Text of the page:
Sapphic Salon: Does Drew Barrymore Deserve the Vanguard Award?
2010 has been pretty good to Drew Barrymore thus far. The birthday girl (yesterday was the big 35) has a major ad campaign as one of the faces of Cover Girl and she won both a Screen Actors Guild Award and a Golden Globe Award for Best Actress in a Miniseries or Television Film for her portrayal of Little Edie in Grey Gardens. She also rekindled her relationship with actor Justin Long and just recently found out she would be awarded the Vanguard Award by GLAAD at an upcoming ceremony.
The Vanguard Award goes to "media professionals who have increased the visibility and understanding of the LGBT community." GLAAD notes that Drew has done so by starring in Boys on the Side, from openly gay filmmaker Don Roos, producing He's Just Not That Into You "in which she played a straight reporter at a LGBT newspaper who desperately seeks dating advice from her gay best friends" and playing the lesbian daughter of Robert de Niro in 2009's Everybody's Fine.
I am who I am because of the people who influenced me growing up, and many of them were gay. No one has the right to tell anyone what makes a family…this is something that means everything to me.
I have to admit that I was scratching my head a bit about Drew being giving this award. Firstly, she didn't play gay in Boys on the Side — that was Whoopi Goldberg, who also played gay in The Color Purple. And the film He's Just Not That Into You played into several stereotypes including the gay ones that came out of her BFFship with her co-workers at the aforementioned gay newspaper. (In a huge ensemble cast, the gay men were completely desexualized and not part of the very straight sex and romance storylines.) And in Everybody's Fine, Drew played a closeted woman who referred to her partner as her friend.
These things aside, I've often wondered about Drew Barrymore, who once referred to herself as bisexual — quite often, in fact. From a 1996 interview in Harper's Bazaar:
Considers herself bisexual, though she has never met a woman who could hold her attention for long.
Drew once dated Jane Pratt, who is famous for publishing the magazine Jane. Last year, Pratt went on Sirius Radio and confirmed the relationship:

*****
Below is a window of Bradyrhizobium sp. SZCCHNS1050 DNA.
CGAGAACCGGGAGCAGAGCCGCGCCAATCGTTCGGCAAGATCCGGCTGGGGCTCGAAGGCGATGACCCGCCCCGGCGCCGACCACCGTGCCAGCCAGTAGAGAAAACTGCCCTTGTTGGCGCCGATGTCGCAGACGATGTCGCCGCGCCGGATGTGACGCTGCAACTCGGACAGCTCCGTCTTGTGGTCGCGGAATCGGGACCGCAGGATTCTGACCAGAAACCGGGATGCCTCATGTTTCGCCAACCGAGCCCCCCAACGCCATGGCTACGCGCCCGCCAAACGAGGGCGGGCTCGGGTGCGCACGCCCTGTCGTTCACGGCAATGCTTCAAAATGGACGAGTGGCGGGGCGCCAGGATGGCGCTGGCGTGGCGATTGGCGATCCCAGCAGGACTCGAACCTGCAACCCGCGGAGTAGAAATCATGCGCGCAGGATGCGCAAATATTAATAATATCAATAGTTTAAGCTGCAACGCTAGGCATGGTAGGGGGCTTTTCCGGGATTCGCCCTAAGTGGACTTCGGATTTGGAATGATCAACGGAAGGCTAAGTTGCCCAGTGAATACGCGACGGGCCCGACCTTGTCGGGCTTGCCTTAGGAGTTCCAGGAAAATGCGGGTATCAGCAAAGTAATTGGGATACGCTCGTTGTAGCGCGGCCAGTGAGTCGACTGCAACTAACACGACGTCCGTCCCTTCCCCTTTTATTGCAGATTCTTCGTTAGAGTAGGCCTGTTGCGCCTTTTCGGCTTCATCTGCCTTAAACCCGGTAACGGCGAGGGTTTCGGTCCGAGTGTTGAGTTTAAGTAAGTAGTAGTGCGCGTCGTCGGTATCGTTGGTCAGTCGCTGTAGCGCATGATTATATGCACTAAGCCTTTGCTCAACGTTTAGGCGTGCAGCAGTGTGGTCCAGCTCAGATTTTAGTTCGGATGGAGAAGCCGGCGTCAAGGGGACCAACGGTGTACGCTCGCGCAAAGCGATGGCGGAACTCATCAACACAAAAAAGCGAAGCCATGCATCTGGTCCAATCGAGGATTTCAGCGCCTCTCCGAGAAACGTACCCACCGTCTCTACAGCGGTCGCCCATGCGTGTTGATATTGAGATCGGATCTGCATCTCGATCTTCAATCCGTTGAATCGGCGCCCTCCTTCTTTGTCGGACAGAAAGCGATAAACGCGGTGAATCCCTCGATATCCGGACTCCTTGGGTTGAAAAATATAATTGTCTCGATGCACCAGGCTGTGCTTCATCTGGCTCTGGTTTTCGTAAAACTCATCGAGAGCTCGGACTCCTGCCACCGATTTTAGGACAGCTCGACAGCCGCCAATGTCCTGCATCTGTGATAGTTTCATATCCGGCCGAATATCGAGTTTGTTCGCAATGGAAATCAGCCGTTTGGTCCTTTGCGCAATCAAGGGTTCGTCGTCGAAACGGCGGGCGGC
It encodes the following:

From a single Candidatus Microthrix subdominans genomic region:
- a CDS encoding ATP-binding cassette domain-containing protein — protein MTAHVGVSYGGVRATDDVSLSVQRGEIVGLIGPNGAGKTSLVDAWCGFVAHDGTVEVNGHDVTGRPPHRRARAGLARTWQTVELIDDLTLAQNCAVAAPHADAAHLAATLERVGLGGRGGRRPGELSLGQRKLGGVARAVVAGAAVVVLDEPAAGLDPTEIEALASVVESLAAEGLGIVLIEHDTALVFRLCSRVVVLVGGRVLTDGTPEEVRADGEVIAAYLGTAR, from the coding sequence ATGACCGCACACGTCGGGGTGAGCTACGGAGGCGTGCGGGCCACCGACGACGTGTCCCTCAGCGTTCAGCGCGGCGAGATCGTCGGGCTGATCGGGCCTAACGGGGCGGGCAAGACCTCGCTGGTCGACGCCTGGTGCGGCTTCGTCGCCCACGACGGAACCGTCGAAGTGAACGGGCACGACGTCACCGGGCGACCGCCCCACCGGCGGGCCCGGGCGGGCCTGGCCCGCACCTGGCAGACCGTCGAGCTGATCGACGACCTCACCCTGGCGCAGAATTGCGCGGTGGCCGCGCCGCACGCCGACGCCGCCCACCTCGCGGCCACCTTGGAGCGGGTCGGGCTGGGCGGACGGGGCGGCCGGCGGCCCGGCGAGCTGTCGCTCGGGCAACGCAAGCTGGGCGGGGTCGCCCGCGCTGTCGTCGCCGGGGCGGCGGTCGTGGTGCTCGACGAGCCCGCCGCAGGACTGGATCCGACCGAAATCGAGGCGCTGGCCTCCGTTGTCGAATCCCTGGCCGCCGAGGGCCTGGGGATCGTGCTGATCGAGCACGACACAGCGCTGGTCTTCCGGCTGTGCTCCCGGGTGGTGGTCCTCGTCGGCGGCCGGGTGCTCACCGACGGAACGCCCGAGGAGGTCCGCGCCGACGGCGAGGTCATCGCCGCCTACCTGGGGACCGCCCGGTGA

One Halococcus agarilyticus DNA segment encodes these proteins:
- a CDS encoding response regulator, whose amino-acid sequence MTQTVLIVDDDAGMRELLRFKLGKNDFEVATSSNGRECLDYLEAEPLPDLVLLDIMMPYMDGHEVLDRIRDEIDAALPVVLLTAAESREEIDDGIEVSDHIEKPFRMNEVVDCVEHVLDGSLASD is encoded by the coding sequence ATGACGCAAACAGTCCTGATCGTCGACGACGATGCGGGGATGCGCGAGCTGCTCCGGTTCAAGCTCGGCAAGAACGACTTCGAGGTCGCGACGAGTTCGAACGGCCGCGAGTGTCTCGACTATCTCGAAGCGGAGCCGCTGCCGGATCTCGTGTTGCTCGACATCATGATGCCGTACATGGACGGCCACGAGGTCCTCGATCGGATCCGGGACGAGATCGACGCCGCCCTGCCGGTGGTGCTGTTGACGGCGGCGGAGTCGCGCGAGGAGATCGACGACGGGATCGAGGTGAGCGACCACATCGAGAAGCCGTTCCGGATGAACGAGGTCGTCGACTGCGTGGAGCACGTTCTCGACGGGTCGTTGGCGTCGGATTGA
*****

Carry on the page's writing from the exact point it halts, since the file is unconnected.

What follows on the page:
One of my dreams is to return to Howard [Stern]'s show and tell him the truth about Drew Barrymore and me. ... I did have sex with Drew Barrymore.
OK, not exactly the most positive statement on bisexuality, but Drew herself used to openly speak about her love for women. More recently, she's been quoted as saying:
A woman and a woman together are beautiful, just as a man and a woman together are beautiful. Being with a woman is like exploring your own body, but through someone else. When I was younger I used to go with lots of women. Totally. I love it.
I'm not here to doubt Drew Barrymore's bisexuality — I'm asking if it disappeared, or if that notion is even a possibility. I know plenty of women who identify as bisexual that end up dating or marrying a man, but still identify themselves as queer or bisexual or, even in some cases, a lesbian. So when Drew Barrymore said she's grown up around a lot of gay people and doesn't include herself among them when being awarded an honor from GLAAD, it just gives me pause to wonder how your feelings about women can evaporate into thin air.
Perhaps what adds a little more insult to injury for me is her directorial debut, Whip It, last year. The film was about roller derby, starring Ellen Page, Eve, Juliette Lewis and Drew herself, among several others. The movie was all about women and a sport that empowers women, and a sport that also happens to have many lesbian participants. But where were they in the movie? Non-existent. One of the movie's stars Ari Graynor, who played Eva Destruction, said she wanted her character to be gay, but the innuendos ended up on the cutting room floor.
That didn't stop Drew Barrymore from kissing Ellen Page in Marie Claire for a promotional photoshoot.
I do not doubt that Drew Barrymore ever had feelings for women, or that she is now exclusively dating men. I am not criticizing bisexual women, nor am I calling into question Barrymore's ability to identify however she'd like. I am concerned, however, with the effects her visibility (or lack thereof) might have when it comes to the perception of bisexual women in the media. I find that she's been somewhat disarming in her advocacy and, possibly, her own identity.
Maybe I'm alone in this, but I'd love to hear your thoughts. Is Drew Barrymore giving bisexuality a bad name?
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